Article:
Self-awareness is the ability to recognize and understand one’s emotions, values, thoughts, strengths, and weaknesses, and how they all influence behavior. This ability is one of SEL’s five core competencies.


This is the ability to effectively manage one’s emotions, thoughts, and behaviors in different situations to achieve one’s goals and aspirations. Self-management is another one of the five core competencies of SEL.

Social Awareness

The SEL core competency of social awareness is the ability to understand and empathize with others, including those from diverse cultures and backgrounds.

Social Emotional Learning (SEL)

SEL is an educational method through which both children and adults acquire and effectively apply the social and emotional attitudes, knowledge, and skills they need to set and achieve goals, manage emotions, create and maintain positive relationships, and make responsible decisions. SEL basically helps people to build skills and connections that help them to thrive in society.


Taxonomy is a set of hierarchical models that are used to classify learning goals or objectives from simple to complex, and from concrete to abstract.

Universal Design for Learning (UDL)

UDL is a framework for improving and optimizing teaching and learning for everyone based on scientific insights into how humans learn. The framework is built around three core principles:

  • Engagement: using learners’ interests and motivations;
  • Representation: Offering content in a range of formats; and
  • Action and expression: Giving learners diverse outlets to take action and express themselves.

UDL minimizes any physical and mental barriers to learning, ensuring that students with learning differences can thrive and flourish when put in one educational environment.


These are the fundamental beliefs that guide or motivate one’s attitudes and behaviors. In other words, values are the personal characteristics one embodies to guide the type of person one aspires to be, the actions one takes, and how one interacts with others. Values help us determine who we want to be and what’s important to us.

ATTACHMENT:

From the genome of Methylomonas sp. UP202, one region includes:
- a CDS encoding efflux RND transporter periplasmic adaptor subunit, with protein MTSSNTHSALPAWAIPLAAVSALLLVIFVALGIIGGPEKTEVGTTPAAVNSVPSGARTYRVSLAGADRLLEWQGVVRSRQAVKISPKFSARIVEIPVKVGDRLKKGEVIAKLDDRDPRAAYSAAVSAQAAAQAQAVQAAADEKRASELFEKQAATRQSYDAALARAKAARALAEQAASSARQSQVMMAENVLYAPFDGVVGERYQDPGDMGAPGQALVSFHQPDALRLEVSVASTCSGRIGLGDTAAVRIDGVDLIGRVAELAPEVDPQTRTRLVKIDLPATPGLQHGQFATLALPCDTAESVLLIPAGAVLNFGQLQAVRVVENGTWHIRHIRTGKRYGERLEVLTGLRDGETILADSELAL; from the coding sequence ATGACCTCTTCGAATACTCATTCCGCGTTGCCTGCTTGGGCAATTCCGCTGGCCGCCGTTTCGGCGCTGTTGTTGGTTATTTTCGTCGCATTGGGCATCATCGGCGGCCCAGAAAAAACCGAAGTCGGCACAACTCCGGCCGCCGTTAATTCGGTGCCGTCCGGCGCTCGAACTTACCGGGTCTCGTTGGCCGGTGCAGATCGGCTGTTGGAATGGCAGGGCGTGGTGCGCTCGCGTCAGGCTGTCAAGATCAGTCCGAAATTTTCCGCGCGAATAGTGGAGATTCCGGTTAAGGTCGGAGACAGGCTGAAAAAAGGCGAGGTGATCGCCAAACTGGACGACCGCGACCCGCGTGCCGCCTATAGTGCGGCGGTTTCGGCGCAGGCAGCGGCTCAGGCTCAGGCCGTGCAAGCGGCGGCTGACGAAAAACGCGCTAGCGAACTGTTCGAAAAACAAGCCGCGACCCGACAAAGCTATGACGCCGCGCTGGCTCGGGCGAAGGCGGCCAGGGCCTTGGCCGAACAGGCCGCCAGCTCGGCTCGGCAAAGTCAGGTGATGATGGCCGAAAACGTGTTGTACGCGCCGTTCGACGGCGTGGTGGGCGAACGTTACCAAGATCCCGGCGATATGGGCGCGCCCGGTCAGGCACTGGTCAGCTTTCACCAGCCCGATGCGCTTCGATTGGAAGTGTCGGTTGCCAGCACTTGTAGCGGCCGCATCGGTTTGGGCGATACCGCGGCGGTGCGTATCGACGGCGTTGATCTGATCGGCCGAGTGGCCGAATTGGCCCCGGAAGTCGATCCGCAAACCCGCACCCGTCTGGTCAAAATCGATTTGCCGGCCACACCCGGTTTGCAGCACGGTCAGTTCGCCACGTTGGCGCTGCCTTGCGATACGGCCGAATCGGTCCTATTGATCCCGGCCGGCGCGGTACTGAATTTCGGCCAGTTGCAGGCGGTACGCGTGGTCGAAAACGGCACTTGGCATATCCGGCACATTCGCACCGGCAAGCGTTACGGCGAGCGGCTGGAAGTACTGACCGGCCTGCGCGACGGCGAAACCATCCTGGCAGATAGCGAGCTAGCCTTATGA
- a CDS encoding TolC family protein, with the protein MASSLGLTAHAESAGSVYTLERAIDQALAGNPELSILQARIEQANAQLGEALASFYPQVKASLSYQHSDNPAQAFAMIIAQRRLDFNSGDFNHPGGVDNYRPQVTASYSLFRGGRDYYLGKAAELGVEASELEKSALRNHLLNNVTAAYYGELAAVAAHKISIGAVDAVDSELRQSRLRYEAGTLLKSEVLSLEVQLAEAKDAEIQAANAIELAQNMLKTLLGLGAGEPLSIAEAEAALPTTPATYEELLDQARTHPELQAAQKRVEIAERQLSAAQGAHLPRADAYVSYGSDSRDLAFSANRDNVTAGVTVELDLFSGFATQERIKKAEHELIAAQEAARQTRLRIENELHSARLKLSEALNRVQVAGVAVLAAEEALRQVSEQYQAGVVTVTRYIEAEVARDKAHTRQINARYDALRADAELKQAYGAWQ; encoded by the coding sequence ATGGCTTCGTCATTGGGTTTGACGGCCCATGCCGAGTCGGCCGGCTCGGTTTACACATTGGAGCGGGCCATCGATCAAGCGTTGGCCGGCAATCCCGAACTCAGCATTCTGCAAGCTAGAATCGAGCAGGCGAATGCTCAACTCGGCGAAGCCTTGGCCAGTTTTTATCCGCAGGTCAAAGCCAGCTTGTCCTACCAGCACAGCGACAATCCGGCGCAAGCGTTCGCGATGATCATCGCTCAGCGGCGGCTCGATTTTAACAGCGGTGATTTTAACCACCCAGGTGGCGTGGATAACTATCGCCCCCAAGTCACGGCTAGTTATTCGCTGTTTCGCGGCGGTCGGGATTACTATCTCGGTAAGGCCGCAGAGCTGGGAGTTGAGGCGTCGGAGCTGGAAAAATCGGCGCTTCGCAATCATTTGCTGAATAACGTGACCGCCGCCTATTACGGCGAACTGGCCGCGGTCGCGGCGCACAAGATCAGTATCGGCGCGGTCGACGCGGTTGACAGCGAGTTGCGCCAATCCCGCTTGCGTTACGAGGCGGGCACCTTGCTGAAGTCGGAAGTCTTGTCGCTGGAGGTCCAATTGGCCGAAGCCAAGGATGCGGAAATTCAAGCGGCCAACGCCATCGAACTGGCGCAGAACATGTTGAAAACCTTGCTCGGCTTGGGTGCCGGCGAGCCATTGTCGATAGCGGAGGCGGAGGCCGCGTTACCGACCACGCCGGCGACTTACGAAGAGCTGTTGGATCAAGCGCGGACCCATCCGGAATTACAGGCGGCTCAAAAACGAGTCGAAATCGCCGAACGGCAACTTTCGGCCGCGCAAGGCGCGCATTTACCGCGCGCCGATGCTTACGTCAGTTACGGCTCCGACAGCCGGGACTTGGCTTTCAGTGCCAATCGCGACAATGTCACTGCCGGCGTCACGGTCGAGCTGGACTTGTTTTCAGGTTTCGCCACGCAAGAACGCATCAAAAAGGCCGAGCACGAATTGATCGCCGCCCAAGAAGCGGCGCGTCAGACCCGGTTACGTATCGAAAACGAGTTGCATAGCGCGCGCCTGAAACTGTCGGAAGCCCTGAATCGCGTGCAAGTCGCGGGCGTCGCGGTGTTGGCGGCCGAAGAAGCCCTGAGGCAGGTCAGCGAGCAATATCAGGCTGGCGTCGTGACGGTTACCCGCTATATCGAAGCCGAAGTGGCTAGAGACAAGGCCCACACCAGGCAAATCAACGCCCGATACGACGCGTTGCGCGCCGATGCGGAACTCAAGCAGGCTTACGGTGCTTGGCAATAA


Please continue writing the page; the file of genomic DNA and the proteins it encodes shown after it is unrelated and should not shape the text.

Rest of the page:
Wellness is the state of having good physical, mental, emotional, and social wellbeing that goes beyond the traditional definition of health. It includes decisions and activities aimed at increasing mental readiness, physical strength and stamina, personal fulfillment, and social satisfaction.

Pedagogical Terms Glossary of Other Health-Related Terms

This section covers terms that are more broadly related to health education.


Addiction is the compulsive need for and use of a habit-forming substance or action. It comes in various forms, including physical addiction (addiction to substances that are put into a person’s body) and behavioral addiction (when a person loses control of their actions to engage in detrimental behaviors that result in brief feelings of happiness, e.g., exercise addiction).

Assertive Communication

This is the ability to speak and interact with others in a way that allows you to confidently express yourself without being aggressive. Assertive communication allows you to stand up for your needs and personal boundaries while also accounting for and respecting other people’s opinions, wants, and needs.

Body Image

Body image is the collection of thoughts and feelings a person has about their body, that is, how they see themselves, what they believe about their appearance, and how they physically feel in their body. Depending on how someone sees themselves, body image can be positive or negative.

Caloric Intake

Caloric intake is the amount of energy a person consumes through the food they consume. The intake varies from person to person, depending on their age, weight, and lifestyle factors such as how active they are.


Depression is a mood disorder that negatively affects how a person feels, thinks, and acts by causing a persistent feeling of sadness and loss of interest. This common illness can interfere with a person’s daily life: causing problems at school or work, ruining relationships, and even leading to physical health problems.

Eating Disorder

An eating disorder is a behavioral condition characterized by persistent abnormal or disturbed eating habits that are associated with distressing emotions and thoughts. Eating disorders can negatively affect a person’s psychological, physical, and social functions.

Food Group

A food group is a collection of different foods that share a similar biological classification or nutritional properties. Examples of food groups include fruits and vegetables, protein foods, fats, and dairy.